View Full Version : Does anyone remember this incident?

07-18-2004, 10:29 PM
I was wondering if anyone here remembers the Clay Shrout incident in Union Kentucky at Ryle High School back in 1994. I attended that school when this happened and it was a very scary thing to go through. I often find myself replaying the events of that day and wondering how he feels about it now. I had an ex boyfriend that was best friends with him and I can still hear the screams and crying in the hallway when he found out what happened. Just felt like a nightmare when I was sitting in class watching CNN on T.V. broadcasting in front of our school.

Tuesday, May 25, 2004
Act of heroism resonates


By Cindy Kranz
The Cincinnati Enquirer

Stephen Sorrell, principal of the R.A. Jones Middle School in Florence, KY talks with some of the 8th grade during lunch.
(Photos by Tony Jones/The
Cincinnati Enquirer)

Stephen Sorrell, principal of the R.A. Jones Middle School in Florence, KY talks with, from left, Josh Orr, 13, Michael Cox, 15 and Travis Schrode, 14.

FLORENCE - As principal Stephen Sorrell sits at his desk at R.A. Jones Middle School, the chatter on his two-way radio warns of an overflowing toilet in an upstairs boys' bathroom.

It's a blissfully quiet day compared with the one 10 years ago Wednesday, when 17-year-old junior Clay Shrout held his Ryle High School trigonometry class hostage at gunpoint after killing four members of his family hours earlier at their Florence home.

Sorrell's actions that day, and those of trigonometry teacher Carol Kanabroski, helped save the lives of 23 students in that classroom and prevent what could have been a massacre. Both were honored for their actions.

Five years later, at Columbine High School in Littleton, Colo., the nation's deadliest school shooting claimed the lives of 14 students and one teacher. Unlike Columbine, no one died at Ryle. Like Columbine, lives were changed forever.

"I know, from May 26, 10 years ago, I'm living on God's time," the 51-year-old Sorrell said. "There was a certain possibility I might not have walked out of that room."

Shrout's actions seemed like an isolated incident to Northern Kentucky educators at the time. But when linked to the chain of events that materialized later - deadly school shootings at West Paducah, Ky., in 1997 and Columbine in 1999 - educators rushed to tighten security and develop elaborate crisis plans.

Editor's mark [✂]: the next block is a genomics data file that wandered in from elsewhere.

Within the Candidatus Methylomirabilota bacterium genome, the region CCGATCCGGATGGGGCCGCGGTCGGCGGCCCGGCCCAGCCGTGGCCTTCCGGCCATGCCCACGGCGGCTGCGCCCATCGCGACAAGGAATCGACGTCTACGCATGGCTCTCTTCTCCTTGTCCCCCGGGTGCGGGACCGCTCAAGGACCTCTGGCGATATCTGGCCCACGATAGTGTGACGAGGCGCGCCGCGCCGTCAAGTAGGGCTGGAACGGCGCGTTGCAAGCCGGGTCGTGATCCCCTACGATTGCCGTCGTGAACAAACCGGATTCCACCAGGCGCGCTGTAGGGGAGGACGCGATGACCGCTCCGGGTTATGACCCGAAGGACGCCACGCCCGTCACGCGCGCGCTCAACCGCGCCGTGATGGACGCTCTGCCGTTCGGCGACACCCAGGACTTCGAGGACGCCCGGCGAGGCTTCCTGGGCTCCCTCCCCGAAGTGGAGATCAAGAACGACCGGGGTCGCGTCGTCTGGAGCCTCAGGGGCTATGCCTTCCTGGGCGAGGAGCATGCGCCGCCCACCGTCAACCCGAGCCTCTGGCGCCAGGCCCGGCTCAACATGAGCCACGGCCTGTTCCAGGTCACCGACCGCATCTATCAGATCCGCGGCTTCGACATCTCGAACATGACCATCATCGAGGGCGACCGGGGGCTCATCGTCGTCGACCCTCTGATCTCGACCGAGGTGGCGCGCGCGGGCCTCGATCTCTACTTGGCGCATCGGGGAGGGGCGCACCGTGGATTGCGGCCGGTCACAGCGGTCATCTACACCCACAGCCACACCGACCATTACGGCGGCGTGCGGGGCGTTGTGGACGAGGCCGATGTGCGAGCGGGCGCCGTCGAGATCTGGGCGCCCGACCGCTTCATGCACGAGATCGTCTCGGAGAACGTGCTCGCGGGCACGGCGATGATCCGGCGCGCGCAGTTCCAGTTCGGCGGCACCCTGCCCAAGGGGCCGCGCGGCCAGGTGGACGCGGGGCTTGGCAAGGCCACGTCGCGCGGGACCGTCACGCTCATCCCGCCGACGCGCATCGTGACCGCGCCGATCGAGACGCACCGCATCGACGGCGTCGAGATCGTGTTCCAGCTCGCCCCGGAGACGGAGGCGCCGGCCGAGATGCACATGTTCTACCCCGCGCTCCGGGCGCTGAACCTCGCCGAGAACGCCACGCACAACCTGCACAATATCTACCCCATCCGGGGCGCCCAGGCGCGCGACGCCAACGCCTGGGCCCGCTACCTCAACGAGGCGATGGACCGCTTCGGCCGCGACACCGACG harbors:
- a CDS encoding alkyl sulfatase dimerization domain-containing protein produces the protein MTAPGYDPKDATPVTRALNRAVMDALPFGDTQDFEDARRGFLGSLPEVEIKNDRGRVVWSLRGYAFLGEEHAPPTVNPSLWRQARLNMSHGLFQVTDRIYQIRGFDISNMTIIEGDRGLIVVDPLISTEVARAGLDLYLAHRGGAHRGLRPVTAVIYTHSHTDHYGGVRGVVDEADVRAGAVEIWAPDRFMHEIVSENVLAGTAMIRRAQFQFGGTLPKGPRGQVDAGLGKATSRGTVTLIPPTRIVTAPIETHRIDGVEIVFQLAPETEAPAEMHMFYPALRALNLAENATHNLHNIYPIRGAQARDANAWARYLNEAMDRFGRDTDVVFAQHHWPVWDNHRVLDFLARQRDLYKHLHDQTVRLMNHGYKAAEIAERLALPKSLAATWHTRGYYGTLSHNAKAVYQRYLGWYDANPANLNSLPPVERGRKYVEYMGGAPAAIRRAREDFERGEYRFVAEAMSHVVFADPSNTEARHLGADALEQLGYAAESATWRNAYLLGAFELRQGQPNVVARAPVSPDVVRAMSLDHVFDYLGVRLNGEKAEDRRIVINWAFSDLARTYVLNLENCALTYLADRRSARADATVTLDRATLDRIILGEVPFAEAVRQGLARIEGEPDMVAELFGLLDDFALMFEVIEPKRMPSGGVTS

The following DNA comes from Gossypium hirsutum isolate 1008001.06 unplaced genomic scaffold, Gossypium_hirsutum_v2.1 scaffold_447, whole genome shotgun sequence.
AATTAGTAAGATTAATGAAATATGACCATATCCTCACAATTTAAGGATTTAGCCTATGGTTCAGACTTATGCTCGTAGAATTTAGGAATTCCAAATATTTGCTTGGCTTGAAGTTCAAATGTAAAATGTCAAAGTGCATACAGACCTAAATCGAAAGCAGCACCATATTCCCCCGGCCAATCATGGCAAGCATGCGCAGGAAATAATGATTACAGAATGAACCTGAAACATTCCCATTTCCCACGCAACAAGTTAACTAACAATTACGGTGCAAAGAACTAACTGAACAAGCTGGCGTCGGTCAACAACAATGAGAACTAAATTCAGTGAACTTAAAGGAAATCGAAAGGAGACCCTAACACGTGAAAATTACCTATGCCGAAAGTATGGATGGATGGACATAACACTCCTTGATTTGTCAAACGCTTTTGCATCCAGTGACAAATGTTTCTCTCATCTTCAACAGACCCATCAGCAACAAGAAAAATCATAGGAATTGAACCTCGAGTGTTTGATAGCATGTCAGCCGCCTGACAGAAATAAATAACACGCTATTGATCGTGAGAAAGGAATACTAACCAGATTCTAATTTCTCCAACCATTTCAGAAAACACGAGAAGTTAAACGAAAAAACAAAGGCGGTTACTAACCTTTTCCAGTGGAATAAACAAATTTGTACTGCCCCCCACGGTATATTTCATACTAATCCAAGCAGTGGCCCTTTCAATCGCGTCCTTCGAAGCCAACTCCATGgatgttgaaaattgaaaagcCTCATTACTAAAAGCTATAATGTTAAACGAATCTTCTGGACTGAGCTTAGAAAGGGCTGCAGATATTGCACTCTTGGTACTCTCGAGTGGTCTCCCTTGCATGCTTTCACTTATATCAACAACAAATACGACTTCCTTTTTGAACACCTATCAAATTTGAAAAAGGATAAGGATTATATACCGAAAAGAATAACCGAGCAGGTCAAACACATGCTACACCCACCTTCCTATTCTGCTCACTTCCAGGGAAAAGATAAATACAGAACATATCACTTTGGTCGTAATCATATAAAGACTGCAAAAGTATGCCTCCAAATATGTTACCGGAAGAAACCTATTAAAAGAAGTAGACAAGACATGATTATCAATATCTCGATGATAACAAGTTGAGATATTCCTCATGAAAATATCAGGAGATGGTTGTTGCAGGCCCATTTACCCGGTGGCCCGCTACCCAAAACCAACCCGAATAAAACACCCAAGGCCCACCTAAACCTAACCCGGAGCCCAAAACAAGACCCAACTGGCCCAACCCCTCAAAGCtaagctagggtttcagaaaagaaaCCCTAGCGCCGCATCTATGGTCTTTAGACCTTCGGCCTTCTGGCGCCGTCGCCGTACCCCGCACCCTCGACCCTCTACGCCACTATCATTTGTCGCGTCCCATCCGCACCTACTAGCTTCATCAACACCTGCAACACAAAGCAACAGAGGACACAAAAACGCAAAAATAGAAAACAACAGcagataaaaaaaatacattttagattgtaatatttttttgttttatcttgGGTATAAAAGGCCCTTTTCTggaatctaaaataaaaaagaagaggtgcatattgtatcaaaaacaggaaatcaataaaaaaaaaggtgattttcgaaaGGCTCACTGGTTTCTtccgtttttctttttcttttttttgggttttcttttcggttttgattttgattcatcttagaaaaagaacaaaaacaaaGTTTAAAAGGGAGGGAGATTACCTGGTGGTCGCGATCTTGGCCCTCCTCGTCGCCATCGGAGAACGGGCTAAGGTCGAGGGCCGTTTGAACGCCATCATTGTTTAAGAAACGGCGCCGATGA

More than anything, the Shrout incident was a wake-up call.

"It gave you a sense of awareness that these aren't things that just happen somewhere else far away," said Robert Storer, superintendent of neighboring Walton-Verona Independent Schools.

"It can happen in your own back yard."

Sorrell, in his first year as vice principal at Ryle, had taught Algebra III to Shrout the previous year. Shrout was among a group of five students who came to Sorrell's classroom to play computer games between classes.

Here's a sample of school shootings and episodes of violence in the nation's schools since 1989:

Jan. 17, 1989 - Stockton, Calif. Five children were shot to death and 30 were wounded at Cleveland Elementary School by Patrick Edward Purdy, a former student and drifter who then killed himself.

May 26, 1994 - Union, Ky. Clay Shrout, 17-year-old high school senior, killed his parents and two sisters, then briefly took 23 students and a teacher hostage at Ryle High School.

Dec. 1, 1997 - West Paducah, Ky. Three students were killed and five wounded by Michael Carneal, 14, as they participated in a prayer circle at Heath High School.

March 24, 1998 - Jonesboro, Ark. Four students and one teacher were killed, and 10 others wounded as Westside Middle School emptied during a false fire alarm. Mitchell Johnson, 13, and Andrew Golden, 11, shot at their classmates and teacher from nearby woods.

May 21, 1998 - Springfield, Ore. Two students were killed and 22 others wounded in the Thurston High School cafeteria by 15-year-old Kip Kinkel. Earlier, he had shot his parents to death at home.

April 20, 1999 - Littleton, Colo. Twelve students and one teacher were killed, and 23 others were wounded at Columbine High School. Eric Harris, 18, and Dylan Klebold, 17, then killed themselves, bringing the death toll to 15.

March 5, 2001 - Santee, Calif. Student Charles "Andy" Andrew Williams shot two students to death at Santana High School, then wounded 11 other students, a student teacher and campus security worker.

Sources: School Violence Chronology and The National School Safety Center's Report on School Associated Violent Deaths